Comics as Art

Few careers are as hard to define and defend as cartooning. Tell friends you want to dedicate your life to comics and they’ll look at you as if you just said, “I plan to attach license plates to giraffes.” Tell family and they’ll instantly conjure up images of you forever on their couch, doodling on the back of barista job applications. And tell anyone that you’ve been working in comics for 30 years and they’ll all quietly mutter, “Well, now, someone doesn’t want a credit rating.”

Yes, the road of the comics professional can be a tough one to travel, lined with illegal sublets and White Castle shifts. But as the people behind Fantagraphics’ Comics as Art: We Told You So know, it can also be a truly invigorating journey in which childhood passions become meaningful livelihoods, and an emotional connection with art becomes a mode for personal growth.

Compiled by comics historian Tom Spurgeon and related in anecdotal fashion, Comics as Art is an entertaining, engaging dialogue that captures comics at a pivotal turning point, when steroidal protagonists and stories about Moleman attacks gave way to mature themes and intimate reflections. But rather than a sonorous art-historical review of the form, this is a 30th anniversary celebration of Fantagraphics Books, the publisher that fueled (and in many ways founded) the alternative comics scene, as told by its founders and an endless parade of such renowned talent as Chris Ware, Charles Burns, Peter Bagge, Los Bros. Hernandez and Daniel Clowes.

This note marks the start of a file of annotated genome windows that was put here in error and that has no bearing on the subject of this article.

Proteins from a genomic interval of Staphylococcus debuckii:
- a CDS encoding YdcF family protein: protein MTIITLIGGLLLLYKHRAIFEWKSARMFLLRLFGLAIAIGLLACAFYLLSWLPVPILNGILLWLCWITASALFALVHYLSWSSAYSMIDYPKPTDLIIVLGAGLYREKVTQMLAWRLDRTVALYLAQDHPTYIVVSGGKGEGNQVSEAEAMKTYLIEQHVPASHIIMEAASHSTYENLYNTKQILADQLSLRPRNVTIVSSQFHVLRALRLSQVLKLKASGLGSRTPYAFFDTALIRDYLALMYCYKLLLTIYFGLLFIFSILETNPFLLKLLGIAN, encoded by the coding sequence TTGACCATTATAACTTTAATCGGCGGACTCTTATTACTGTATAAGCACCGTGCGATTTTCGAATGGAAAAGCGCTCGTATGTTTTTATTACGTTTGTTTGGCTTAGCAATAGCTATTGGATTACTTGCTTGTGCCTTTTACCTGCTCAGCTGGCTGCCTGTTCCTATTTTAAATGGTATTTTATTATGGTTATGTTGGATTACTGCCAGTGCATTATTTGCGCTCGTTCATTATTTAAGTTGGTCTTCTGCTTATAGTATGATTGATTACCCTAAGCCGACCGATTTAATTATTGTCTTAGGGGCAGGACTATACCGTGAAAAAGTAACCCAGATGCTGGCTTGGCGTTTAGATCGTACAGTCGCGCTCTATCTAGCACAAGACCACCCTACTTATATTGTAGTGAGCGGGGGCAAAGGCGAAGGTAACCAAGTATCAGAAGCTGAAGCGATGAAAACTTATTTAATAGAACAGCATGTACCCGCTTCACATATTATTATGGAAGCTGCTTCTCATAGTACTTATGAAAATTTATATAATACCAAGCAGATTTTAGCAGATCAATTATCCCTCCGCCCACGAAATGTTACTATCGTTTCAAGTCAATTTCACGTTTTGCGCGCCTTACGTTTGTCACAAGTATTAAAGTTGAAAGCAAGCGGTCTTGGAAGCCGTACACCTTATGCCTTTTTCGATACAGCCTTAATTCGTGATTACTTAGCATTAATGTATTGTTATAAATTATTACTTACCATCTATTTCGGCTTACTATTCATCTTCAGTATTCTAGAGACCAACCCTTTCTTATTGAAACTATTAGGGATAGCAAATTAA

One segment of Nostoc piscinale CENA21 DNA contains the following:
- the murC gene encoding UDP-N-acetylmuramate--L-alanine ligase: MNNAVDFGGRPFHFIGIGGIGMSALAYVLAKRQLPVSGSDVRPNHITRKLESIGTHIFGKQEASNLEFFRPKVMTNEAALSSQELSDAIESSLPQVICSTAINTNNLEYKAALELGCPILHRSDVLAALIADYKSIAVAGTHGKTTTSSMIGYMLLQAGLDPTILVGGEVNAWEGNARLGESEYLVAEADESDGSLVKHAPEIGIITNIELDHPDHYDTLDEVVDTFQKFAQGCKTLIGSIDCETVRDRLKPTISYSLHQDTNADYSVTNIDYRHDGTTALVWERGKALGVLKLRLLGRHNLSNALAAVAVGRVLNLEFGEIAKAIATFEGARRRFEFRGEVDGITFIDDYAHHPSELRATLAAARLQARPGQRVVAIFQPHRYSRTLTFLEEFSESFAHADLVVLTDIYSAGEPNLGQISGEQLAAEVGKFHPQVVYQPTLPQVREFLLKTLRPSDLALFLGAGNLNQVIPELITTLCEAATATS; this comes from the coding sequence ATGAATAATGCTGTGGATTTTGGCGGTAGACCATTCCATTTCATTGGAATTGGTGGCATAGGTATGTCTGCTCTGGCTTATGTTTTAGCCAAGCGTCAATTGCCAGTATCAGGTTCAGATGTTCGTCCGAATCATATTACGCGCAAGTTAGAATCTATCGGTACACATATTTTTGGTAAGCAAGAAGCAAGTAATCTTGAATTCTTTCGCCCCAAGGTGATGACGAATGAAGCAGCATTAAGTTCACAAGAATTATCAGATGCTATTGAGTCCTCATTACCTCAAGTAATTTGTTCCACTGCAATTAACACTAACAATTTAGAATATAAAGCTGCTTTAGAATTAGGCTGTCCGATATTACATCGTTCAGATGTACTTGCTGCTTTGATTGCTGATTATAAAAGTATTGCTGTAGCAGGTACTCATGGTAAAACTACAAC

The book’s title perfectly captures Fantagraphics’ primary mission—to elevate the comic book to a form worthy of critical respect. And no one speaks louder and longer on this subject than cofounder Gary Groth, who possessed a mature grasp of business even as a child. Groth proves a most engaging tour guide to the industry as he tells how he found his voice through comics as a kid, then ultimately had his say in the art as an entrepreneur. He also makes certain to point out all the private and industry milestones along the way—the birth of true comics criticism, the initial steps toward the graphic novel, and the shining moment when comic books received the same recognition and respect as novels and nonfiction.

In many ways it’s a coming-of-age story, one that Jacob Covey’s art direction evokes cleverly. The opening chapters, which cover the co-founders’ adolescent introduction to comics, recall the fanzines of their youth, when kids pasted together their own manifestos about comics and cartoonists. Amateur sketches sit alongside newspaper clippings, while the text is occasionally broken up with odd yet always illuminating mementos. All of these elements are given equal visual weight, because, when it comes to comics fans, the arcane can be just as crucial as the essential. (Think of Marvel Comics, when exultations like “See Ish #342” would reveal that once Spider-Man liked his potatoes mashed, not baked.) The book’s design also embodies the adolescent’s drive to find a special identity through a specific art form; the layout captures the exuberance of burgeoning comic fans gathering all the facts and relics of their newfound love while focusing on the very works that first sparked that interest (including a startling Tintin outtake in which everyone’s favorite Flemish gadabout tries to blow up a rhino with dynamite).